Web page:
In a departure from the usual hype that surrounds product announcements these days, Google last week announced in an almost understated fashion, its first foray into manufacturing laptops. Despite the lack of fanfare, Google’s Chromebook Pixel is actually quite a remarkable device and will certainly have Microsoft and Apple carefully considering the consequences of Google’s move into this area.
The most notable features of the Pixel are a high resolution and touch-enabled screen, built in 4G connectivity, and the choice of its operating system, Google’s Chrome OS. This is not the first bit of hardware that Google has built, but unlike the Nexus range of phones and tablets which Google developed in collaboration with other manufacturers, with the Pixel, Google has chosen to go it alone.
The use of Chrome OS continues Google’s support for a dual approach to its operating systems and its continued commitment to the cloud-based system. Chrome OS received a recent boost with HP’s release of the Pavillion 14 Chromebook. HP joined Lenovo, Samsung and Acer in supporting this platform. Chrome OS is built around the Chrome browser. There is no local storage on the computer with everything being stored on the internet. In fact, with the Pixel, Google is providing 1TB of storage online for three years.
The advantages of Chrome OS are that the system is simple to operate, loads very quickly, is secure and is simple to update. It is likely that it will also be more secure than Mac OS X and Windows, although as Apple Mac users are now discovering, once malware writers target a platform, nothing is really that secure.
In some ways the Pixel is not that radical a laptop. Its use of USB 2 ports and Bluetooth 3 seems outdated as the newer versions of these standards are becoming standard. However, this should not lead anyone to underestimate the impact this laptop will have on the tech marketplace.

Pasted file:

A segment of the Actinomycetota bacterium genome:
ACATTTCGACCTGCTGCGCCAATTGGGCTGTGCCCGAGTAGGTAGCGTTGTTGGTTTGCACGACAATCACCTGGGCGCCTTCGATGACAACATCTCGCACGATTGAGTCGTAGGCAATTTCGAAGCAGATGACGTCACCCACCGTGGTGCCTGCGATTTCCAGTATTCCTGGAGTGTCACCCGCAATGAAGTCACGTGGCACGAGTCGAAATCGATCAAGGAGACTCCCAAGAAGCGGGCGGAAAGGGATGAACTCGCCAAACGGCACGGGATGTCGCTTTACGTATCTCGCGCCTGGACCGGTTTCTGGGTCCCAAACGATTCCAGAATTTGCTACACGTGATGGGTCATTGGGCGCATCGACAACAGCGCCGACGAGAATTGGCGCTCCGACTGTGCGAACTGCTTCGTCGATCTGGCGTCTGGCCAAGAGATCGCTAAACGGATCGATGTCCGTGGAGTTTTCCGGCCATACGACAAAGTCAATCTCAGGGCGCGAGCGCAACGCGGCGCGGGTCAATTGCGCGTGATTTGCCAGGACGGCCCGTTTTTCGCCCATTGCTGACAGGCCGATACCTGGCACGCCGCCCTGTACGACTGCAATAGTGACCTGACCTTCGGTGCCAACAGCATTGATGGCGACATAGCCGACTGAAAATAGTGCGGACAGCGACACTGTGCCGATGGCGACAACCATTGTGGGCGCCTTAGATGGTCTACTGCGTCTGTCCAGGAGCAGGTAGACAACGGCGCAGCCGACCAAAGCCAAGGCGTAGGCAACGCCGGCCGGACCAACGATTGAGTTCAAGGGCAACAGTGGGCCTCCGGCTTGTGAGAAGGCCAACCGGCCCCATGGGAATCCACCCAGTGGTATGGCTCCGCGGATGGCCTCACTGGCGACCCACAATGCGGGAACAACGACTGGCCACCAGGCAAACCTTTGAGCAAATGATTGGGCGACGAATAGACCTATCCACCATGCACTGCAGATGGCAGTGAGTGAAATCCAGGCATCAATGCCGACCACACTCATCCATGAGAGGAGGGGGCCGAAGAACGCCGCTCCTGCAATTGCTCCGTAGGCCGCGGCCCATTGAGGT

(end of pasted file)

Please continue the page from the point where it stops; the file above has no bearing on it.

Like Microsoft, Google is increasingly turning to manufacturing its own hardware alongside partner organisations but unlike Microsoft, seems to be doing so comfortably. The devices that both Microsoft and Google are producing are showing a level of innovation that is highlighting Apple’s general lack in this area in recent times. Apple is now lagging both Microsoft and Google in not supporting touch screen laptops. Its advances in equipping laptops with high resolution displays is now passé. Google’s Pixel supports a higher pixel resolution screen than the retina displays in Apple’s Macbook Pros.
The other likely impact of the release of the Pixel is likely to be felt by Microsoft who is still struggling to convince people of the need to upgrade to Windows 8. Google’s Chrome OS provides in many ways the ideal corporate computing platform. As more and more enterprise application become web-enabled and companies increasingly move to the cloud, Google’s OS is really the true definition of a cloud OS, ideally suited to that environment. Increasingly, Google is becoming a credible alternative to Microsoft in the corporate computing world.
Sorting out supply
If Google does face a challenge with the Pixel, it is in sorting out its supply issues. Its latest Nexus phones and tablets are still in short supply. In Australia, the Nexus 4 phone appeared briefly for sale on the Harvey Norman online store and is slated to ship in mid-march from Google’s own store. Chromebooks are next to impossible to source with Samsung’s Chromebook on backorder. Of course, if Google goes ahead with its rumoured plan to open retail stores, there may be a location where the public could actually see the devices that are impossible to buy.
This is where Apple does excel over both Google and Microsoft when it comes to hardware. Not only can it create a demand for its devices, but it can rapidly supply those devices into the hands of the public. However, this may eventually play in Google’s favour. Apple’s current ubiquity is working against it in creating an exclusive brand. Everyone has a Mac and an iPhone. If you really want to stand out from the crowd, getting ahold of a Google Chromebook Pixel would be the best way to start.
David Glance is a director at the Centre for Software Practice at The University of Western Australia.